Charles Krauthammer Announces He Has Weeks To Live In Tragic Letter

On Friday, Charles Krauthammer, the unchallenged dean of intellectual conservatism over the past four decades, announced that he was dying. It’s tragic news, particularly for those of us who grew up reading him and being shaped by his worldview, who appreciated his willingness to tell hard truths and to consider alternative viewpoints before coming to a conclusion. Rarely has there been such an accomplished wordsmith in the same person as such a gracious and thorough thinker.

Krauthammer wasn’t a man who reveled in the pure sport of politics – he was someone who saw politics as a surface gloss on deeper debates about values. And he was someone who devoted himself to living a fulfilled and purposeful life. Despite the unique tragedy of his paralysis while attending Harvard Medical School, he went on to graduate and become a resident in psychiatry at Massachusetts General Hospital, work on the DSM-II, and then move onto essay writing, winning the Pulitzer Prize for commentary in 1987. An ardent advocate of a muscular, liberty-seeking America abroad and a cogent critic of governmental overreach at home, Krauthammer was by far the most respected conservative voice of his generation, his generation’s answer to William F. Buckley.

Krauthammer announced his health situation in a statement. He explained that he had a cancerous tumor in his abdomen that was operated on in August of last year, and that the operation resulted in secondary complications, necessitating his continued hospitalization. A battery of new tests showed that the cancer has now returned. Krauthammer writes:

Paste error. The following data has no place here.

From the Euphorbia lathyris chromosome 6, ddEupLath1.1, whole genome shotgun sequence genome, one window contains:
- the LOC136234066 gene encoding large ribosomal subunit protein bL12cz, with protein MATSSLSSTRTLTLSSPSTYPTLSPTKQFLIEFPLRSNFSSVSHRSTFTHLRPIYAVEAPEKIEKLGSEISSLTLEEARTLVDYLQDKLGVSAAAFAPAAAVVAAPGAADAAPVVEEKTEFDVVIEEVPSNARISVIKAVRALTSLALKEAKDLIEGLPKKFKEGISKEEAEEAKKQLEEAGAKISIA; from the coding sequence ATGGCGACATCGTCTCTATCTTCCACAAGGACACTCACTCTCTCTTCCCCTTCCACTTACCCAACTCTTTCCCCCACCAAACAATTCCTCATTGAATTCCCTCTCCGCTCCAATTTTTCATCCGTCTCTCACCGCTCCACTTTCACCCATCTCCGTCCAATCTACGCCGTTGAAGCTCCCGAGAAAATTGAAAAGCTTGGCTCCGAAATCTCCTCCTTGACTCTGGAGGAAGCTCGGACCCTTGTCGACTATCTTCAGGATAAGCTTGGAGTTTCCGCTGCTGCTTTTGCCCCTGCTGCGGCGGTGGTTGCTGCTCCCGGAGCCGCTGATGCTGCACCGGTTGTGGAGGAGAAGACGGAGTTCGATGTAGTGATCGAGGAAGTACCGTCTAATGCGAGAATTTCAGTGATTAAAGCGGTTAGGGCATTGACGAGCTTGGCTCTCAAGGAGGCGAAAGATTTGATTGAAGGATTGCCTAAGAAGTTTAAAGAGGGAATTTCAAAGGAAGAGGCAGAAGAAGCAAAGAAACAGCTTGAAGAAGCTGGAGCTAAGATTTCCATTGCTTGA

My doctors tell me their best estimate is that I have only a few weeks left to live. This is the final verdict. My fight is over….I believe that the pursuit of truth and right ideas through honest debate and rigorous argument is a noble undertaking. I am grateful to have played a small role in the conversations that have helped guide this extraordinary nation’s destiny. I leave this life with no regrets. It was a wonderful life — full and complete with the great loves and great endeavors that make it worth living. I am sad to leave, but I leave with the knowledge that I lived the life that I intended.

His full statement can be read here:

No words can express what Krauthammer’s loss will mean to our public discourse and to the future of American thought better than Krauthammer’s own. As usual, Krauthammer said it best.

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